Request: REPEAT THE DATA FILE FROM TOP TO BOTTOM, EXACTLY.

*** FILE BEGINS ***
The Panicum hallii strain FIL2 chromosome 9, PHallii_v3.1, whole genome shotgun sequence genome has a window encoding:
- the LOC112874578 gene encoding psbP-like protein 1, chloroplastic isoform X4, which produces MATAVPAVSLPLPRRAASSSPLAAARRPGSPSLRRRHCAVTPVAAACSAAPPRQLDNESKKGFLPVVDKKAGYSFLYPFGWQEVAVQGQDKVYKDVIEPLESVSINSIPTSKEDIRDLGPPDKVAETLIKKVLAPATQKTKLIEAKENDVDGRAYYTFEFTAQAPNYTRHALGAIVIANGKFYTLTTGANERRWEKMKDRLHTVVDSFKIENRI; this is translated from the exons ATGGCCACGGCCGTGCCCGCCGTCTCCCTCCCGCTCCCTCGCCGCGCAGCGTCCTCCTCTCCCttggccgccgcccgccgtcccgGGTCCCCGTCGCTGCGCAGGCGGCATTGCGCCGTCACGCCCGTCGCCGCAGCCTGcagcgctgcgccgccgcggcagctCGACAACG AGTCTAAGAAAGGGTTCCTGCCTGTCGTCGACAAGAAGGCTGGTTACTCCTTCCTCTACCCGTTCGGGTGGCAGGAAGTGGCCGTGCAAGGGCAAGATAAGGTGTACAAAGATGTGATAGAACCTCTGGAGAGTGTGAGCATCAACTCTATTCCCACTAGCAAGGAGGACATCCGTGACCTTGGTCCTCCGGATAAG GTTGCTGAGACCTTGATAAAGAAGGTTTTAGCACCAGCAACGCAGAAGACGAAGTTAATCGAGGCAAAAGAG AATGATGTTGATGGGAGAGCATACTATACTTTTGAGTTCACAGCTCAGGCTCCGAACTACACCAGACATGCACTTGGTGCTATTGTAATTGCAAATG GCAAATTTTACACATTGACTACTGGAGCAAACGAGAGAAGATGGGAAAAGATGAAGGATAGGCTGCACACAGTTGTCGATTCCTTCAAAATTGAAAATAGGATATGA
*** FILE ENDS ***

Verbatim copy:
The Panicum hallii strain FIL2 chromosome 9, PHallii_v3.1, whole genome shotgun sequence genome has a window encoding:
- the LOC112874578 gene encoding psbP-like protein 1, chloroplastic isoform X4, which produces MATAVPAVSLPLPRRAASSSPLAAARRPGSPSLRRRHCAVTPVAAACSAAPPRQLDNESKKGFLPVVDKKAGYSFLYPFGWQEVAVQGQDKVYKDVIEPLESVSINSIPTSKEDIRDLGPPDKVAETLIKKVLAPATQKTKLIEAKENDVDGRAYYTFEFTAQAPNYTRHALGAIVIANGKFYTLTTGANERRWEKMKDRLHTVVDSFKIENRI; this is translated from the exons ATGGCCACGGCCGTGCCCGCCGTCTCCCTCCCGCTCCCTCGCCGCGCAGCGTCCTCCTCTCCCttggccgccgcccgccgtcccgGGTCCCCGTCGCTGCGCAGGCGGCATTGCGCCGTCACGCCCGTCGCCGCAGCCTGcagcgctgcgccgccgcggcagctCGACAACG AGTCTAAGAAAGGGTTCCTGCCTGTCGTCGACAAGAAGGCTGGTTACTCCTTCCTCTACCCGTTCGGGTGGCAGGAAGTGGCCGTGCAAGGGCAAGATAAGGTGTACAAAGATGTGATAGAACCTCTGGAGAGTGTGAGCATCAACTCTATTCCCACTAGCAAGGAGGACATCCGTGACCTTGGTCCTCCGGATAAG GTTGCTGAGACCTTGATAAAGAAGGTTTTAGCACCAGCAACGCAGAAGACGAAGTTAATCGAGGCAAAAGAG AATGATGTTGATGGGAGAGCATACTATACTTTTGAGTTCACAGCTCAGGCTCCGAACTACACCAGACATGCACTTGGTGCTATTGTAATTGCAAATG GCAAATTTTACACATTGACTACTGGAGCAAACGAGAGAAGATGGGAAAAGATGAAGGATAGGCTGCACACAGTTGTCGATTCCTTCAAAATTGAAAATAGGATATGA